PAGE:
MECHANICSBURG, Pa. (WHTM) – A new study shows stores are losing money from self-checkout lines.
As reported by WTNH-TV, criminologists at the United Kingdoms’s University of Leicester looked at data from nearly 12 million shopping trips from four major British retailers as well as others in the U.S., Belgium, and Holland between 2013 and 2015.
“Customers may purposely mis-weigh an item or put a different label for something that might be a lower price per pound for that is purchased by the pound,” said Erin Gorrell, a manager at the Wegmans Food Markets in Mechanicsburg.
It’s the risk retailers take with self-checkout lanes. Wegmans made the move to self-checkout lanes about a year ago.
“And that was because we didn’t want to lose the one-on-one time with our customers,” Gorrell said.
Now 25 percent of their customers use the self-checkout lanes.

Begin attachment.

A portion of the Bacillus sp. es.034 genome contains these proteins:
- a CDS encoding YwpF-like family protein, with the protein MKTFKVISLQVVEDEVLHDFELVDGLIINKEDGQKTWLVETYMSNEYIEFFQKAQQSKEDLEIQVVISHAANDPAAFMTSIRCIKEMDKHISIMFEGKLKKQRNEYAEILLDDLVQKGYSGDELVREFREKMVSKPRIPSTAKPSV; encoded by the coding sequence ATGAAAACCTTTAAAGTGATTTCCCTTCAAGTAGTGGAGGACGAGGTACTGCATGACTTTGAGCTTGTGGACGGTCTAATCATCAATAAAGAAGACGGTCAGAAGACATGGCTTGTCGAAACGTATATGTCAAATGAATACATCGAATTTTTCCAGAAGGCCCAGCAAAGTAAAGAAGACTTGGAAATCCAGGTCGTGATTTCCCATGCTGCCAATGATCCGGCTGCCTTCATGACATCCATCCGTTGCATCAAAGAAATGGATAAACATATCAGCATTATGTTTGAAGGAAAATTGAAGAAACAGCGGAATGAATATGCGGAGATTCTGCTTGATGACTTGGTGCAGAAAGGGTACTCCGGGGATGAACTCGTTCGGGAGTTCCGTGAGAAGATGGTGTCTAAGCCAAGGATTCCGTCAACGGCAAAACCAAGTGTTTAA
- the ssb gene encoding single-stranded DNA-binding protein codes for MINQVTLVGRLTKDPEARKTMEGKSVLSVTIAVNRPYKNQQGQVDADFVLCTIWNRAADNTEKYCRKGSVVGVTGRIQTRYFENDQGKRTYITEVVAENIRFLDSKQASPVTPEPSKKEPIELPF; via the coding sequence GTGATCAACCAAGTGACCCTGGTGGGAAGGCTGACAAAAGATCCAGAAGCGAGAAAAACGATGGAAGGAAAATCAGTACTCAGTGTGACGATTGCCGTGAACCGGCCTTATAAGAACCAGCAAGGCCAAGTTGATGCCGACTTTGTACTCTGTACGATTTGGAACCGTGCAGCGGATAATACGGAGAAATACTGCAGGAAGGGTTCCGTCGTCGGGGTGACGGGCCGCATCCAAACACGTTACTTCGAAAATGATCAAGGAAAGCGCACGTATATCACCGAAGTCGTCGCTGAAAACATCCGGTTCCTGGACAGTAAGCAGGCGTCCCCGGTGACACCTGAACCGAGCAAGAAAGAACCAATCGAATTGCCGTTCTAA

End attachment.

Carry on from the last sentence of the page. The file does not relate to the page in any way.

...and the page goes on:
“Self-checkout is convenient because I don’t have to wait in line and I can just go and I don’t have to wait for other people to go,” customer Emily Slevin said.
“It’s also nice they have the lanes where you can just go through with seven items or 12 items, too, but I think the self-checkout has been a good thing,” customer Lilli Kane said.
The study showed the rate of loss was 122 percent higher than if a cashier was there. It also found the technology gives customers an excuse to steal.
“Our attendants are trained if situations come up where a customer might mis-weigh an item or miss it going through,” Gorrell said.
As for a few lost dollars:
“It’s more about the convenience for them; for them to be able to come in, get what they need, and move on to the next stop of their day,” Gorrell said.
“If I don’t have a lot of items as a customer and I want to go through, I can go through quickly and efficiently,” Kane said.
The report also states that retailers can’t figure out if people are stealing or if they’re just making honest mistakes.
Wegmans said it won’t increase their prices to make up for lost revenue.